Resveratrol, a chemical found in red grapes, is more effectivein smaller doses at preventing bowel cancer in mice thanhigh doses, according to new research.
Previous research looked at high doses of purified resveratrol to study its potential to prevent cancer.It was the first study to look at the effects of a lower daily dose – equivalent to the amount of resveratrol found in one large glass of red wine – comparing it with a dose 200 times higher. Results from bowel cancer-prone mice given the smaller dose showed a 50 per cent reduction in tumour size while the high dose showed a 25 per cent reduction. Lower doses of resveratrol were twice as effective as the higher dose in stopping tumours growing, although this effect was only seen in animals fed a high-fat diet.
Samples of tumours from bowel cancer patients given different doses of resveratrol showed that even lower doses can get into cancer cells and potentially affect processes involved in tumour growth. Resveratrol is a naturally-occurring chemical found in grape skins and other plants. Laboratory studies have suggested that it may have anti-cancer properties, although results from human trials have been mixed. However, the researchers stress that the study doesn’t mean drinking red wine reduces cancer risk, as drinking alcohol increase the chances of developing the disease. Karen Brown, professor of translational cancer research at the University of Leicester, said: “For the first time, we’re seeing that less resveratrol is more. This study shows that low amounts may be better at preventing tumours than taking a high dose.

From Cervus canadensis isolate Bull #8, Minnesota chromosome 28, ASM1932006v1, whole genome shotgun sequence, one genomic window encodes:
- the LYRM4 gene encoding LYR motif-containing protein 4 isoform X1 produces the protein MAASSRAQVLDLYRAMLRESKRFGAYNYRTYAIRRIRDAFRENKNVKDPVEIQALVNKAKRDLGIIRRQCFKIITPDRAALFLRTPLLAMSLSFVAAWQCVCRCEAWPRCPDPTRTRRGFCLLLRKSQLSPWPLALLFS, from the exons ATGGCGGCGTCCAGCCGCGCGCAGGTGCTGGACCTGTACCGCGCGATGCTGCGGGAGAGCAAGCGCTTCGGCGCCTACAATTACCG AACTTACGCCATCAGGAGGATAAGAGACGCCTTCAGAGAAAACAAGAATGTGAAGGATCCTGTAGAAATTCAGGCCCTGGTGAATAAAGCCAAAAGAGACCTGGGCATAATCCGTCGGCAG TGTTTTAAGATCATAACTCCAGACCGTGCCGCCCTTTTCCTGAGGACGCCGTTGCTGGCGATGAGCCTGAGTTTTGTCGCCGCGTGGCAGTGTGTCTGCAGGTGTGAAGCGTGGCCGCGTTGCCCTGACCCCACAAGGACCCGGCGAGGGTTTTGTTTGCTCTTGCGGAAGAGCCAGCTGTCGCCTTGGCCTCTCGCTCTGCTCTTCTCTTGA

“The same might be true for other plant- derived chemicals and vitamins that are also being studied for cancer prevention. There should be more research looking at the effects of low doses. But this is early laboratory research and the next stage is for clinical trials to confirm whether resveratrol has the same effects in people at high risk of bowel cancer.” Dr Julie Sharp, Cancer Research UK’s head ofhealth information, said:“This research doesn’tmean that having a glass of red wine will reduceyour risk of cancer because you can’t separatethe resveratrol from the alcohol, and the increasein cancer risk linked to alcohol outweighs anypossible benefits of the resveratrol. “It’s a fascinating study but we need much more research to understand all the prosand cons of someone taking resveratrol to prevent bowel cancer. However, we do know that keeping a healthy weight along with a balanced diet low in red and processed meat with lots of fibre, including fruit and vegetables, can stack the odds in your favour to lower your risk of developing the disease.”